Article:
It’s still early in 2014 but we have a member of the billion-dollar app club,, the company behind the worldwide sensation Candy Crush Saga. It’s an especially happy day for me because Riccardo Zacconi is a friend and fellow Londoner. Congratulations Riccardo – you certainly deserve it!

So it turns out all the rumours were true, and King was always on a path to IPO. The strategy was cemented by their end of 2013 numbers – and Wall Street’s hunger for another tech startup.

IPO Numbers

King-Ticket-Price-WSJThe stock ended Wednesday’s session down 16%, the worst opening for a U.S.-listed IPO this year. On Thursday, shares declined 2.7%, and on Friday the stock fell 41 cents, or 2.2%, to $18.08, down 20% from its IPO price of $22.50.

On the more positive side, the flotation  raised about $500 million for the company, with the IPO giving the game maker a valuation of $7.1 billion. So let’s not say that everything was negative.

No Sour Grapes

Despite what Forbes was saying in their article a few days ago, there are no sour grapes at King.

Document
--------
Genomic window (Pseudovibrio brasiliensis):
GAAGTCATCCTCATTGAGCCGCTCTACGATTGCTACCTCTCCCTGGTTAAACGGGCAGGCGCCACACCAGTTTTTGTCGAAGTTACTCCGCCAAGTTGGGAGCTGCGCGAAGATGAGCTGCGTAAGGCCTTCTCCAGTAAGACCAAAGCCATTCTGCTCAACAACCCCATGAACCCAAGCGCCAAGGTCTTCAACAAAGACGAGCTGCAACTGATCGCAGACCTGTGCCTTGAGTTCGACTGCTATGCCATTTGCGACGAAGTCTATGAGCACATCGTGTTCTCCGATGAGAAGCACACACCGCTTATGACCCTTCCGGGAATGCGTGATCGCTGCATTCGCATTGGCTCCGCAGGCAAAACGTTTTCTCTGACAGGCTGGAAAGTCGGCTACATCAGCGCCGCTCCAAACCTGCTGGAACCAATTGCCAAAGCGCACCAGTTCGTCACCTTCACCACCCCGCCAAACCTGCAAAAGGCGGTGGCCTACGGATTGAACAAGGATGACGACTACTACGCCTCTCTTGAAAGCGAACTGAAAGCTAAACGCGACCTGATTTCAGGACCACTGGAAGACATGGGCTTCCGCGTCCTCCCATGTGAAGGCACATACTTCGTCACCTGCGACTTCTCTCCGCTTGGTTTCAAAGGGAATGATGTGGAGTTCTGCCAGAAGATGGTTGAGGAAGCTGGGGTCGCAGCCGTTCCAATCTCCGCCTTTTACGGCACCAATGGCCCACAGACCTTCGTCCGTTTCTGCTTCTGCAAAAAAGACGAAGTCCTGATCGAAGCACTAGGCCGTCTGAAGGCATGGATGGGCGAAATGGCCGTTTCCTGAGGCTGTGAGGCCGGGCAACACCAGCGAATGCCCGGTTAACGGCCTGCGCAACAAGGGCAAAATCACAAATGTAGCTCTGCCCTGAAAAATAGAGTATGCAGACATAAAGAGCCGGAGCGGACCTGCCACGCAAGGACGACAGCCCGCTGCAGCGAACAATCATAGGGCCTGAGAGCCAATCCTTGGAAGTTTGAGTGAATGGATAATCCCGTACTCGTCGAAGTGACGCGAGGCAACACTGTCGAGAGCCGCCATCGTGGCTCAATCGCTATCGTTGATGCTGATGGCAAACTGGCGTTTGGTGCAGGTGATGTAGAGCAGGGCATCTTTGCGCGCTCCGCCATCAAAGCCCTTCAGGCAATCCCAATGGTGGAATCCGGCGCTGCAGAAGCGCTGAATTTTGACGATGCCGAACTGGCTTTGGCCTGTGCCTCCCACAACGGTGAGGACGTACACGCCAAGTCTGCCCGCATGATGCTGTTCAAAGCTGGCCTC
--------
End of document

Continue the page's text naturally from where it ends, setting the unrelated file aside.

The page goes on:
The share price dip hit the company’s Chairman Melvyn Morris and CEO Riccardo Zacconi, both of whom could have been billionaires if their gaming firm had experienced a successful debut.

Instead, the  markets shaved hundreds of millions off their paper net worths. Assuming the company’s over-allotment option to sell more shares was not exercised Wednesday, Morris still holds about 35.6 million shares in the game developer. Morris now has an estimated stake worth about $730 million (his stake lost $125 million on the IPO day).

Zacconi holds about 30.4 million shares after selling nearly 700,000 shares at the IPO price of $22.50. Forbes estimates his net worth at about $625 million at the end of the day, down about $105 million from Wednesday morning.

A Little Bit of History

Riccardo (now 46) was born in Italy and worked with Morris at as a marketing executive. He worked  as an entrepreneur-in-residence at Benchmark Capital Partners prior to his time at the online dating company, and spent a few years in Silicon Valley.

He started with five others soon after and served as its co-CEO with fellow cofounder Toby Rowland from the start. When Rowland departed in 2008–possibly because of differing visions–Zacconi became the only chief executive. He serves in the same capacity to this day.

But here’s the rub, Rowland sold all his shares in 2011 for about $3 million, an unfortunate decision considering his more than 40 million share stake would be worth about $800 million today. He declined to comment on the matter to Forbes. Sux to be him.